In the “big reveal” scene at the end of the book, Matt encounters the true Jesus Christ. I thought it was respectfully done but, the language used was very vague and much of what could have been an impactful scene was lost.

Were this a book solely for Christian believers, the use of vague language when discussing such topics as sin, Christ’s death on the cross, and repentance does a disservice to the believers. Vague language waters down the meaning of His sacrifice.

Were this a book solely for unbelievers, the vague language makes the gospel unclear and doesn’t lead any reader to any sort of action. I understand the need to be sensitive when writing for unbelievers, but why shy away from clarity?

Such phrases as “friend of Jesus” or “friend of God” do not give any productive clarity to non-Christians. Someone may see himself as a “friend of God” simply because he does not see himself as an active “enemy of God.” But the Bible says this is not true. (Romans 5:8-10)
"but God shows his love for us in that while we were still sinners, Christ died for us.Since, therefore, we have now been justified by his blood, much more shall we be saved by him from the wrath of God. For if while we were enemies we were reconciled to God by the death of his Son, much more, now that we are reconciled, shall we be saved by his life."

In another paragraph, Matt writes: “[Jesus] died so that I could …break out of those for my deeper desires, those amazing, wonderful, transcendent actions that I so badly wanted to do but couldn’t without his help. He died so I could live His life.”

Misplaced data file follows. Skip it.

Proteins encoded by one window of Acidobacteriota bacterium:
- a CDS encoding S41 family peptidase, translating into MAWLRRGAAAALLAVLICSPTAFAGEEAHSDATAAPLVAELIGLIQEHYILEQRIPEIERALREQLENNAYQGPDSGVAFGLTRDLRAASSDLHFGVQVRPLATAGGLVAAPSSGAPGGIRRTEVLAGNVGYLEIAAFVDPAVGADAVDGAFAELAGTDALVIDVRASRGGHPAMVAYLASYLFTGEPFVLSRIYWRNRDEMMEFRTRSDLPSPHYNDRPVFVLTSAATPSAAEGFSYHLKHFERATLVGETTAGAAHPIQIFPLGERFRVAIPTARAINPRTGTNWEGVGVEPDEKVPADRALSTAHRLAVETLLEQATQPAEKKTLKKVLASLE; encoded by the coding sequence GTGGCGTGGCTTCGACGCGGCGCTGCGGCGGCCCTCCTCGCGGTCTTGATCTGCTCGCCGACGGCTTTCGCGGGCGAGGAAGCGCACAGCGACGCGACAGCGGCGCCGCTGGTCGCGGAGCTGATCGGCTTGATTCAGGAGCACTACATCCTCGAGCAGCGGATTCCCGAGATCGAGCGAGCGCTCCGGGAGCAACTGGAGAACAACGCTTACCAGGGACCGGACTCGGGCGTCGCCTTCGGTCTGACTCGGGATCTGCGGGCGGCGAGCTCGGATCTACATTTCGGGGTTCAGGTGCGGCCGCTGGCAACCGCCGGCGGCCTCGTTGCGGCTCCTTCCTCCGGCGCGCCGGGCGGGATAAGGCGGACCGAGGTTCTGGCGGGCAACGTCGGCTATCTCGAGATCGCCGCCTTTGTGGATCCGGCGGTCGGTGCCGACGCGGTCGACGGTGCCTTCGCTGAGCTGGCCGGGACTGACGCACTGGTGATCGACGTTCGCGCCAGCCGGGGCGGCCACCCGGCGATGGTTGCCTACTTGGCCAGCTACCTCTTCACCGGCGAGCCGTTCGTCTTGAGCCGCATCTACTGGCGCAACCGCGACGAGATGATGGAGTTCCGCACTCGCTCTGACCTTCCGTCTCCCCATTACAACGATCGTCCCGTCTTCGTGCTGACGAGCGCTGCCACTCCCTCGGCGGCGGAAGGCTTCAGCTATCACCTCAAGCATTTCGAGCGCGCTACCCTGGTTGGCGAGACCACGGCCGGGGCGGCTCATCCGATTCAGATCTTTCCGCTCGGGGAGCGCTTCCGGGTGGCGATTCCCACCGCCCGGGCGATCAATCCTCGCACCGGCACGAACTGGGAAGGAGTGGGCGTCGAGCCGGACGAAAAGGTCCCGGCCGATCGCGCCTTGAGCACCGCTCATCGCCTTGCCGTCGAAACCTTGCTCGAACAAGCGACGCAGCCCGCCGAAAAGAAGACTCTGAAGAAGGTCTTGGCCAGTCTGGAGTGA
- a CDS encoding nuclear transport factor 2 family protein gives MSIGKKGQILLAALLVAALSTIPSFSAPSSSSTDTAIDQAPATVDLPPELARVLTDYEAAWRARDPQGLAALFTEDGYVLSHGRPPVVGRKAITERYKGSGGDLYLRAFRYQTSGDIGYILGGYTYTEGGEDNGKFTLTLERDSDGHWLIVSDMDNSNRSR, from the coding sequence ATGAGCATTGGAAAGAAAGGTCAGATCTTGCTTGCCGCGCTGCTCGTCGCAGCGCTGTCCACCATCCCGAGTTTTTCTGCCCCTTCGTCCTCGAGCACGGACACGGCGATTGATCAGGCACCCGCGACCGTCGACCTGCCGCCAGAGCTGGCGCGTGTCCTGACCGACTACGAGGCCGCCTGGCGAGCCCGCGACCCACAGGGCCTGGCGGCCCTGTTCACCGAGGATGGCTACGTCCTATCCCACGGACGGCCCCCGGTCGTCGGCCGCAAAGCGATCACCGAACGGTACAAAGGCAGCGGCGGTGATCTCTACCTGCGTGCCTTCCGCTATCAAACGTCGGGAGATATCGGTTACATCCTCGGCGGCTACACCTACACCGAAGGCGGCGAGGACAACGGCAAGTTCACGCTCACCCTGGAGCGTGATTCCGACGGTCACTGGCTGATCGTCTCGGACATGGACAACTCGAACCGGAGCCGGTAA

But in our unsaved state there is nothing in us of any redeeming value. That which we do without Christ is still sin. All of our good works are sin, without Christ. To say that we have these deep desires to do good works, but cannot do them without Christ is only half true. We cannot do anything of kingdom value without Him. But without Him, we don’t even want to. It’s not that Christ enables me to do things, it is Him living in me.

The Gospel is powerful. There are important concepts that can be explained clearly, but not when using vague language in an effort not to scare people off.

I understand that Mr. Mikalatos is trying to present the Gospel without using such offensive words as sin, repentance, forgiveness, etc., but the end result is, I fear, confusion and no sense of direction for an unbelieving reader.

Near the end of the book, Matt does write that the Bible is the place where he met Jesus and hears Him speak clearly. I am glad that it is in the book, though I wish that this point was made a bit more strongly.

Allow Me To Sum Up
I enjoyed reading “Imaginary Jesus.” It was a fun, light-hearted, quick read. Don’t think that “light-hearted” means “fluffy and without substance.” Despite the breezy style of writing, the author gives the reader a lot to think about. There were several times when I had to put the book down and meditate over the previous chapter. Matt Mikalatos is a gifted writer, and I look forward to reading more from him.

The premise of the book is fantastic! I loved the notion of us creating an Imaginary Jesus for our own comfort. It was not something I’d ever thought of before, but I certainly see how often and how easily it is done! I can absolutely imagine myself discussing this issue with my children as they grow spiritually.

I would not recommend it as a book for unbelievers, due to the clarity issues I mentioned above.

However, I would have no problem recommending this book to other believers. I can think of more than a few who might receive this book as gifts this year! “Imaginary Jesus” is definitely a book that will make you think.


At 9:18 AM , Blogger Matt Mikalatos said...

Hillary, thanks for the great review. I think that you have written certainly the most interesting one yet... I like that the apostle Matthew showed up. That was fun.

I'll send you a note later today with a couple comments about the things you disliked. Of course I wouldn't do that for just anyone but since we're friends and all. :)

Have a great day and thanks again for the review!